© Stuart M Bennett 2001

Boric acid, H3BO3. This white solid, also called boracic, or orthoboric, acid, is obtained by treating a concentrated solution of borax with sulfuric or hydrochloric acid. Boric acid is commonly used as a mild antiseptic for burns and surface wounds and is a major ingredient in eye lotions. Among its other important applications are its use as a fire-retardant in fabrics, in solutions for electroplating nickel or for tanning leather, and as a major constituent in catalysts for numerous organic chemical reactions. Like Silicon, Boron forms large molecules in which oxygen atoms occupy alternate positions.

The repeating structure of Boric Acid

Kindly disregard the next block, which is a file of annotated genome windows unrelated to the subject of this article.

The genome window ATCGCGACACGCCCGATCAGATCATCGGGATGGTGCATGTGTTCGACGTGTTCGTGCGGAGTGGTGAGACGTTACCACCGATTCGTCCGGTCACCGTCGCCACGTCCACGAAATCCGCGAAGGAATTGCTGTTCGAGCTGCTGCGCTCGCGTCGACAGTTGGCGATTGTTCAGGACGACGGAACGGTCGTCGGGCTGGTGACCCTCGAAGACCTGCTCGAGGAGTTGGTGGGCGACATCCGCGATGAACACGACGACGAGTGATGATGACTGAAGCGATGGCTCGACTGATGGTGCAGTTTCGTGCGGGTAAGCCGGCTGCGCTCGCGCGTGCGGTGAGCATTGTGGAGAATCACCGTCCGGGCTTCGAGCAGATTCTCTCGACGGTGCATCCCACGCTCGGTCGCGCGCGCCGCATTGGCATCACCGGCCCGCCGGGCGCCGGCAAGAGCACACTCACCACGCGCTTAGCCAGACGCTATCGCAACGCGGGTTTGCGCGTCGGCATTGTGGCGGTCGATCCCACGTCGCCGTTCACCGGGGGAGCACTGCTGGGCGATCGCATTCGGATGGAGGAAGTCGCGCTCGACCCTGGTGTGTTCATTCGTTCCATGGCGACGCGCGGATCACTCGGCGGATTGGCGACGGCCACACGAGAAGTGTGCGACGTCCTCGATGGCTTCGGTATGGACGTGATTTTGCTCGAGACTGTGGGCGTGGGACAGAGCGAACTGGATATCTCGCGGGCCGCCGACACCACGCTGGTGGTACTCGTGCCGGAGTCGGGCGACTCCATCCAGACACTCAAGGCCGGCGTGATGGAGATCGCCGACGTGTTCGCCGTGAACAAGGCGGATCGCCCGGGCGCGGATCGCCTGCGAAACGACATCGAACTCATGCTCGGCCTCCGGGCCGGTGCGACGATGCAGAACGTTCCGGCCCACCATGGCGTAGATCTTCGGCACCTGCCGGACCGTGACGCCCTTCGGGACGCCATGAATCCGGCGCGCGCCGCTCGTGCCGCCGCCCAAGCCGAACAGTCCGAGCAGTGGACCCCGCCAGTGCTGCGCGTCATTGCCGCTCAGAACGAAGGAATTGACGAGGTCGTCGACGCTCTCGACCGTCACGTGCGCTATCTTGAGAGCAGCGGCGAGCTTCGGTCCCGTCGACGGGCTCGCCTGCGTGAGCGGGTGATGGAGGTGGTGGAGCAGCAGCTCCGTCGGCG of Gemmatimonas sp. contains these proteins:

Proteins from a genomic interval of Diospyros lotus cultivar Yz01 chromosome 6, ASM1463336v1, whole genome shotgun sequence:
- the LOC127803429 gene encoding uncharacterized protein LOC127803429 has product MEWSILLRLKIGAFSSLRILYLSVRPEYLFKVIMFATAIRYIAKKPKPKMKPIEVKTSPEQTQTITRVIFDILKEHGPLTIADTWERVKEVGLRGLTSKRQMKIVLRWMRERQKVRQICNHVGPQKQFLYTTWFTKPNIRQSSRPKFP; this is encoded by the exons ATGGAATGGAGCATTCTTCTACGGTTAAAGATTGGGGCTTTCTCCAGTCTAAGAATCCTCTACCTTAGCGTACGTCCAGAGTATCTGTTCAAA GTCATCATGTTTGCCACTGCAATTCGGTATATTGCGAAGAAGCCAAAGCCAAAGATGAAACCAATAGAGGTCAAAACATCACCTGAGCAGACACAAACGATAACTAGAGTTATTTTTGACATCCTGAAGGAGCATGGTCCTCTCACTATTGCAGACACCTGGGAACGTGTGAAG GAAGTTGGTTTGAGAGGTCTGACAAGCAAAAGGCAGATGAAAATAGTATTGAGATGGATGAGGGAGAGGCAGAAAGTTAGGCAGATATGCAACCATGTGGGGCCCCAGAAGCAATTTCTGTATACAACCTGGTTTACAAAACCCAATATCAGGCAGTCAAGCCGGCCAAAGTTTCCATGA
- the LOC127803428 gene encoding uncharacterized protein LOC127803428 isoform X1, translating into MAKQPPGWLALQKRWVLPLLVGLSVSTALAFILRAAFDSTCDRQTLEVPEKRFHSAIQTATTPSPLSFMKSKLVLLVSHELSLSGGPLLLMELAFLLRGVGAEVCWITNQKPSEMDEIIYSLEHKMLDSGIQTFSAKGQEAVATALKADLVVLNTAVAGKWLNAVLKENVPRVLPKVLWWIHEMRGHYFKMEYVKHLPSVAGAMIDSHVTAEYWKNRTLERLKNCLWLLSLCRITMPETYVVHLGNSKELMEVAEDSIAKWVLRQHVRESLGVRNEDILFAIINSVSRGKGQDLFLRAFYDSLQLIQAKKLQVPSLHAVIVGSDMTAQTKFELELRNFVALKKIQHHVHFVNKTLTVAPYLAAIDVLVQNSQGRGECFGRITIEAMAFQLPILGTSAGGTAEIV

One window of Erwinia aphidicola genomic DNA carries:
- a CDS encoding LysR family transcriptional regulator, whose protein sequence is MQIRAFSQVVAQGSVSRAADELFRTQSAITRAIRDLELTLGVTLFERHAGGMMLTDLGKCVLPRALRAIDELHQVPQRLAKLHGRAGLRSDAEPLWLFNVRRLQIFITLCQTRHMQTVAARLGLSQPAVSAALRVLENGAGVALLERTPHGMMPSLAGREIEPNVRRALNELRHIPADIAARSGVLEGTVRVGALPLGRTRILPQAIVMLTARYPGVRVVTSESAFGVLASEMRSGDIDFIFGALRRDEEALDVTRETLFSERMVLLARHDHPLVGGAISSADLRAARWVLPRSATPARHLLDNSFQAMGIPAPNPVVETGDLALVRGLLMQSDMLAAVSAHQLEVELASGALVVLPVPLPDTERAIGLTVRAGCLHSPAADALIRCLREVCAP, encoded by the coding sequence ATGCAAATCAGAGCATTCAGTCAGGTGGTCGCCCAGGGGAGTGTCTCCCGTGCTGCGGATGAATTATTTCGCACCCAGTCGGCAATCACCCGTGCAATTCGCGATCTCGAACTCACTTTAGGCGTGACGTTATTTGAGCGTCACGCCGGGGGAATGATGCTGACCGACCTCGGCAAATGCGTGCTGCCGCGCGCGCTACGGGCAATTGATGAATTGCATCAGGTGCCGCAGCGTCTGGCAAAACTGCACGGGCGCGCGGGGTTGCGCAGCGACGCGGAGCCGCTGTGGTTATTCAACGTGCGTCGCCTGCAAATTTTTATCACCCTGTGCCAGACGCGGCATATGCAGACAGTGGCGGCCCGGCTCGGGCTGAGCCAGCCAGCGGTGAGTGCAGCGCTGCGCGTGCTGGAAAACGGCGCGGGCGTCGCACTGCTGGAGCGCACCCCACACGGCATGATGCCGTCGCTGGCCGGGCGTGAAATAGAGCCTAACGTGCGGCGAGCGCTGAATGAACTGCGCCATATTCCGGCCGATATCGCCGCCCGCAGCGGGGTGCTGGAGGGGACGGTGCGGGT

Insects die by ingesting boric acid and borate salts. Borate salts are abrasive to the insect's exo-skeleton. It is mostly used as a bait mixed with minced liver to treat Pharoahs Ants, although these days juvenile hormone growth regulators tend to be the norm.


Boric acid is very low in toxicity when ingested. The acute oral LD50 in mice is 3450 mg/kg and for rats ranges from 2669 - 5140 mg/kg. The LC50 values for mice for inhaled boron compounds range from 0.89 - 21.1 mg/L indicating very low to low inhalation toxicity. The proposed potential lethal boric acid doses are 3-6 g for infants and 15-20 g for adults.

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